“Enq: What do you understand precisely by “duty” in Theosophy? It cannot be the Christian duties preached by Jesus and his Apostles, since you recognize neither?
Theo: You are once more mistaken. What you call “Christian duties” were inculcated by every great moral and religious Reformer ages before the Christian era.
All that was great, generous, heroic, was, in the days of old, not only talked about and preached from pulpits as in our own time, but acted upon sometimes by whole nations. The history of the Buddhist reform is full of the most noble and most heroically unselfish acts.
“Be ye all of one mind, having compassion one of another; love as brethren, be pitiful, be courteous; not rendering evil for evil, or railing for railing; but contrariwise, blessing” was practically carried out by the followers of Buddha, several centuries before Peter.
The Ethics of Christianity are grand, no doubt; but as undeniably they are not new, and have originated as “Pagan” duties.
Enq: And how would you define these duties, or “duty”, in general, as you understand the term?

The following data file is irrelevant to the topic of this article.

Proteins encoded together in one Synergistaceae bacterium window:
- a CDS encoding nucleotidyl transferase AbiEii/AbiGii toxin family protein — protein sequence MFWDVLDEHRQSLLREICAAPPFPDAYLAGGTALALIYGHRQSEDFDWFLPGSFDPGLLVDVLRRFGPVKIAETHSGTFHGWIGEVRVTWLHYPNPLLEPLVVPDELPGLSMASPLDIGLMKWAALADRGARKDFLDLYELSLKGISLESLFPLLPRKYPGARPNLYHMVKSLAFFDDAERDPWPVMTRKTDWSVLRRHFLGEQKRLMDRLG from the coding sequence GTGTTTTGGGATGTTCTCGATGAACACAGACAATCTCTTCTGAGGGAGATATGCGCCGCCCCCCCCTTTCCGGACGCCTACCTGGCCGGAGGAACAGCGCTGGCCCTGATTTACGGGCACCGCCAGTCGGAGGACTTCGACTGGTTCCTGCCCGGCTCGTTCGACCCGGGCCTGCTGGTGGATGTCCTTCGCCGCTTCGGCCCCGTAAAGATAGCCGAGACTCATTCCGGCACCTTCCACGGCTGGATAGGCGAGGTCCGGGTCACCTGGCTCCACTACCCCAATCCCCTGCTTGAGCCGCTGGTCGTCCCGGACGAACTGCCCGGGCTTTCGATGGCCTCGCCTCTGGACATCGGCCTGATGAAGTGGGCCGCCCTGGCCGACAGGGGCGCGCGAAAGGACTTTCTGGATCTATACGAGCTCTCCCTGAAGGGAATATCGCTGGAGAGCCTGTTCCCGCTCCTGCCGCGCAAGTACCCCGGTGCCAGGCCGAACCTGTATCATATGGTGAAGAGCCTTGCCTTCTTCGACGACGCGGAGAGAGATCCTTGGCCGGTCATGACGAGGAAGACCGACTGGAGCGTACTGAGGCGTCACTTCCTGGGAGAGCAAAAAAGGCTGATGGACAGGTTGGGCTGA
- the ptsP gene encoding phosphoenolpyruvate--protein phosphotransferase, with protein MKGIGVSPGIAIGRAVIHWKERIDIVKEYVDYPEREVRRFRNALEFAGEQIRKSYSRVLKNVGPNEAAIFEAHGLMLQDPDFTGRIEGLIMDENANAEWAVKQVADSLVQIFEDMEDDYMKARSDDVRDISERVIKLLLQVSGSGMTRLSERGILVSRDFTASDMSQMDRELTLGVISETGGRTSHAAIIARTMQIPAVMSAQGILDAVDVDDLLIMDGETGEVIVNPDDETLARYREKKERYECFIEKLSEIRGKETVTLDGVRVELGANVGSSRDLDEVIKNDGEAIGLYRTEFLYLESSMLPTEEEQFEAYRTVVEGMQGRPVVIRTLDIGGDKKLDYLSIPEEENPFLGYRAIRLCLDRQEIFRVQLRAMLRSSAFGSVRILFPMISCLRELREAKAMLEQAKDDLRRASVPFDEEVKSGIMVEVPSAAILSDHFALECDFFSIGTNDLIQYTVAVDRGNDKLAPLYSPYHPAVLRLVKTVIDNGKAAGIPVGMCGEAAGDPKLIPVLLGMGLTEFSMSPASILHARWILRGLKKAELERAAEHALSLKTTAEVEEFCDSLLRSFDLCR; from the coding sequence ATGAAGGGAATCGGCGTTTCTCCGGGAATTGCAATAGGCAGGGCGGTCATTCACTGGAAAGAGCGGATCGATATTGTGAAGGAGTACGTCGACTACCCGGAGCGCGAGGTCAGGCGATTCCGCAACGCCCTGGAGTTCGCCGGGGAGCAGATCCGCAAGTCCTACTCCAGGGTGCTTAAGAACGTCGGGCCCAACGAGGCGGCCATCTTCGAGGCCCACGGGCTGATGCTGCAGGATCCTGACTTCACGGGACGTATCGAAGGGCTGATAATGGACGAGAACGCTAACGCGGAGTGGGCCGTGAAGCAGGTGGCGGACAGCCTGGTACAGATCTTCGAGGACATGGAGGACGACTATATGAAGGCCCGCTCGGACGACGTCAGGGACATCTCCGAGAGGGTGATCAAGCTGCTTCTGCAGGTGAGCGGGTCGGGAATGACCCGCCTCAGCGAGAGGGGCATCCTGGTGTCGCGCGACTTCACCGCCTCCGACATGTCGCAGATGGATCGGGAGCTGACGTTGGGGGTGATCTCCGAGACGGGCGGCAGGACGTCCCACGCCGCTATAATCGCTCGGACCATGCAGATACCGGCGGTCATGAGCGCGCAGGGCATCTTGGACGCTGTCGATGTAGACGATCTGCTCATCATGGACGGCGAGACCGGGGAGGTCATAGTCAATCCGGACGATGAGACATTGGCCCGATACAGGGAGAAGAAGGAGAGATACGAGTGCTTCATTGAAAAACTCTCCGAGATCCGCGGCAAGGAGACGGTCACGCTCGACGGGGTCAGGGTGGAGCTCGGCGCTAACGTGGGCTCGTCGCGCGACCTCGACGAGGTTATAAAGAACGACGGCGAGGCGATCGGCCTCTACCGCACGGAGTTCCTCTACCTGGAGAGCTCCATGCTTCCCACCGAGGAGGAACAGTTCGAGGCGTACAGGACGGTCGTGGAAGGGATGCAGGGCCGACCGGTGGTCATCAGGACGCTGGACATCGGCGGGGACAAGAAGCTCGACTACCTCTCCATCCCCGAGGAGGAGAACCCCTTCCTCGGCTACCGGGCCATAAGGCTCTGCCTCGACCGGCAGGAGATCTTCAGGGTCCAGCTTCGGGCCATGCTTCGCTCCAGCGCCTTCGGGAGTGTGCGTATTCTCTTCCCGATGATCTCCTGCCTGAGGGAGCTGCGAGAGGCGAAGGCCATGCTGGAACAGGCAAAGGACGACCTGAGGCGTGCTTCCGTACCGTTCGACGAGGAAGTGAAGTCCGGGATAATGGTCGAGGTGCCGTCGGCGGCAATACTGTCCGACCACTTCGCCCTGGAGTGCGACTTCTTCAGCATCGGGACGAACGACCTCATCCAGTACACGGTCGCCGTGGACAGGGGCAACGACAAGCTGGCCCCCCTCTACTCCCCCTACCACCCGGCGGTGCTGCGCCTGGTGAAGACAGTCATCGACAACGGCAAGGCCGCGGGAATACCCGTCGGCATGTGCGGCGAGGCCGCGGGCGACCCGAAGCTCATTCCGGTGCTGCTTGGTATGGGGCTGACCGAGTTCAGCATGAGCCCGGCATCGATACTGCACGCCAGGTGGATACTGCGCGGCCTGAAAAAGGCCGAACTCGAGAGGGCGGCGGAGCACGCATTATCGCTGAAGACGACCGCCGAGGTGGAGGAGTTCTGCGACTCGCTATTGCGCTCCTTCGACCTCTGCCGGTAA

Theo: Duty is that which is due to Humanity, to our fellowmen, neighbors, family, and especially that which we owe to all those who are poorer and more helpless than we are ourselves.
This is a debt which, if left unpaid during life, leaves us spiritually insolvent and moral bankrupts in our next incarnation. Theosophy is the quintessence of duty.
Enq: So is Christianity when rightly understood and carried out.
Theo: No doubt it is; but then, were it not a lip-religion in practice, Theosophy would have little to do amidst Christians. Unfortunately it is but such lip-ethics.
Those who practice their duty towards all, and for duty’s own sake, are few; and fewer still are those who perform that duty, remaining content with the satisfaction of their own secret consciousness.
It is – “……the public voice of praise that honours virtue and rewards it”, which is ever uppermost in the minds of the “world renowned” philanthropists.
Modern ethics are beautiful to read about and hear discussed; but what are words unless converted into actions?
Finally: if you ask me how we understand Theosophical duty practically and in view of Karma, I may answer you that our duty is to drink without a murmur to the last drop, whatever contents the cup of life may have in store for us, to pluck the roses of life only for the fragrance they may shed on others, and to be ourselves content but with the thorns, if that fragrance cannot be enjoyed without depriving some one else of it.”
H. P. Blavatsky